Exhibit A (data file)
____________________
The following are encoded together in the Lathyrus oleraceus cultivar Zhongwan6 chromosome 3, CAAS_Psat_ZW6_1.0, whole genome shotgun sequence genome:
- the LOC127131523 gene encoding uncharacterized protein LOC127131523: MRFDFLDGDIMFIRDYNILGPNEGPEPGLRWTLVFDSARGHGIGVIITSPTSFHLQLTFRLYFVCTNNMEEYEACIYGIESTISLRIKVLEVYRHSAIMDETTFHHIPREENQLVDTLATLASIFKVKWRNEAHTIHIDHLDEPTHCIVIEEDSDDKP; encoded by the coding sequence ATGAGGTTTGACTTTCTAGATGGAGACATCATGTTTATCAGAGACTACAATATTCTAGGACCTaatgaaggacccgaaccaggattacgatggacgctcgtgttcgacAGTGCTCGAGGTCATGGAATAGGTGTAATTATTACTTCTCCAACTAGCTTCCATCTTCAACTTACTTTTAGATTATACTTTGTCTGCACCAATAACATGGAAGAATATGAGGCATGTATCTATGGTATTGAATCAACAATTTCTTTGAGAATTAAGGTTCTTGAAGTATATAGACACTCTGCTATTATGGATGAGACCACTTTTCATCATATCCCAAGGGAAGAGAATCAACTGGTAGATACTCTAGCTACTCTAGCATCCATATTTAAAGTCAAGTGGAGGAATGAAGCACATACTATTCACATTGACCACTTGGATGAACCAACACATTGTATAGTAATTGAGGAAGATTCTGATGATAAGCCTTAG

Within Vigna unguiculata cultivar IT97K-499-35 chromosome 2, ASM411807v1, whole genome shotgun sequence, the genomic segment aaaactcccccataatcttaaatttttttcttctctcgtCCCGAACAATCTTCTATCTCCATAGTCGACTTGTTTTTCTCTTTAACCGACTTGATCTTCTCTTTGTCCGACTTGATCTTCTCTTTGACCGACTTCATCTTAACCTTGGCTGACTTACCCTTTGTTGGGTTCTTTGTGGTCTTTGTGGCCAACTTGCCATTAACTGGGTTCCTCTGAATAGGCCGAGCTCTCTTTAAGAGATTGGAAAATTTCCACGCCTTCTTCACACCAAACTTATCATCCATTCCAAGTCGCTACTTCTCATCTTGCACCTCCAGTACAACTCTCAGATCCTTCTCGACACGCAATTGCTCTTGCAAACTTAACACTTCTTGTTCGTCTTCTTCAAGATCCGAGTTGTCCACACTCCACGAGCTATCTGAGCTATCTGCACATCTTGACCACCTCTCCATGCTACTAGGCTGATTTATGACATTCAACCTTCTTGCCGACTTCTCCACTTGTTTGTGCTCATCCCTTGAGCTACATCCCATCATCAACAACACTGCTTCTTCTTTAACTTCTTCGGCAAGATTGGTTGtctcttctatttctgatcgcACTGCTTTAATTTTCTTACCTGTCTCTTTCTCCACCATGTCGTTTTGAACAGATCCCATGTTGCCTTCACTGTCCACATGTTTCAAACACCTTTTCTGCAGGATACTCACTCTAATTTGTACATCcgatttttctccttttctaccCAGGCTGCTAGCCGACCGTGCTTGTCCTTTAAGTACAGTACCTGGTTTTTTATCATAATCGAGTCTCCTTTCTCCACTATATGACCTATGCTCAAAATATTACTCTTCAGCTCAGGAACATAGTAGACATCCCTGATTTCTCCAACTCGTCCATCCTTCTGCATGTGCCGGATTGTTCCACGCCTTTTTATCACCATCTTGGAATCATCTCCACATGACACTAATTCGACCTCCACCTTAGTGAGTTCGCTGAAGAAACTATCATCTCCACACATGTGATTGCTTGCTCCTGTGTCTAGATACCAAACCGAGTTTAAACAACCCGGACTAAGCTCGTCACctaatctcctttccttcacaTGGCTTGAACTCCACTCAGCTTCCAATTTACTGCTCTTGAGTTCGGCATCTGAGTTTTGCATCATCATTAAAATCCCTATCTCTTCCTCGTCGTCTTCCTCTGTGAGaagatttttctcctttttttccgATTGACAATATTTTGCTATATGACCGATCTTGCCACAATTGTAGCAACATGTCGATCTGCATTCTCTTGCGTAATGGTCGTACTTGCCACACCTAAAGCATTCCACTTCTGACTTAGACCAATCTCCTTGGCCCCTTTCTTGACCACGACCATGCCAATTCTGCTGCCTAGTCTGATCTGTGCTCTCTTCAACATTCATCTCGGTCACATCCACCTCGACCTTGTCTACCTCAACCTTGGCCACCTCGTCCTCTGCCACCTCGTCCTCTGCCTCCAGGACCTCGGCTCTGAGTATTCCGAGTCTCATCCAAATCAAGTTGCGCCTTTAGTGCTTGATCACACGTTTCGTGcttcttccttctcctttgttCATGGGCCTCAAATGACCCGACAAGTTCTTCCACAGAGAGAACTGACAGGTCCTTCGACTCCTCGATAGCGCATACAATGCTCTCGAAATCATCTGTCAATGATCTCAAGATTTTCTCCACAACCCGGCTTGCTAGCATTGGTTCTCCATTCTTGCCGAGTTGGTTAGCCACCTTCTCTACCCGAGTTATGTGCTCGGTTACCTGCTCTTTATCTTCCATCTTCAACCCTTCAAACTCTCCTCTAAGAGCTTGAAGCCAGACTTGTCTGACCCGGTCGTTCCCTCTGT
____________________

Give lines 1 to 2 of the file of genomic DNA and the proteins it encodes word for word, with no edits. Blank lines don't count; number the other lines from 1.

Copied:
The following are encoded together in the Lathyrus oleraceus cultivar Zhongwan6 chromosome 3, CAAS_Psat_ZW6_1.0, whole genome shotgun sequence genome:
- the LOC127131523 gene encoding uncharacterized protein LOC127131523: MRFDFLDGDIMFIRDYNILGPNEGPEPGLRWTLVFDSARGHGIGVIITSPTSFHLQLTFRLYFVCTNNMEEYEACIYGIESTISLRIKVLEVYRHSAIMDETTFHHIPREENQLVDTLATLASIFKVKWRNEAHTIHIDHLDEPTHCIVIEEDSDDKP; encoded by the coding sequence ATGAGGTTTGACTTTCTAGATGGAGACATCATGTTTATCAGAGACTACAATATTCTAGGACCTaatgaaggacccgaaccaggattacgatggacgctcgtgttcgacAGTGCTCGAGGTCATGGAATAGGTGTAATTATTACTTCTCCAACTAGCTTCCATCTTCAACTTACTTTTAGATTATACTTTGTCTGCACCAATAACATGGAAGAATATGAGGCATGTATCTATGGTATTGAATCAACAATTTCTTTGAGAATTAAGGTTCTTGAAGTATATAGACACTCTGCTATTATGGATGAGACCACTTTTCATCATATCCCAAGGGAAGAGAATCAACTGGTAGATACTCTAGCTACTCTAGCATCCATATTTAAAGTCAAGTGGAGGAATGAAGCACATACTATTCACATTGACCACTTGGATGAACCAACACATTGTATAGTAATTGAGGAAGATTCTGATGATAAGCCTTAG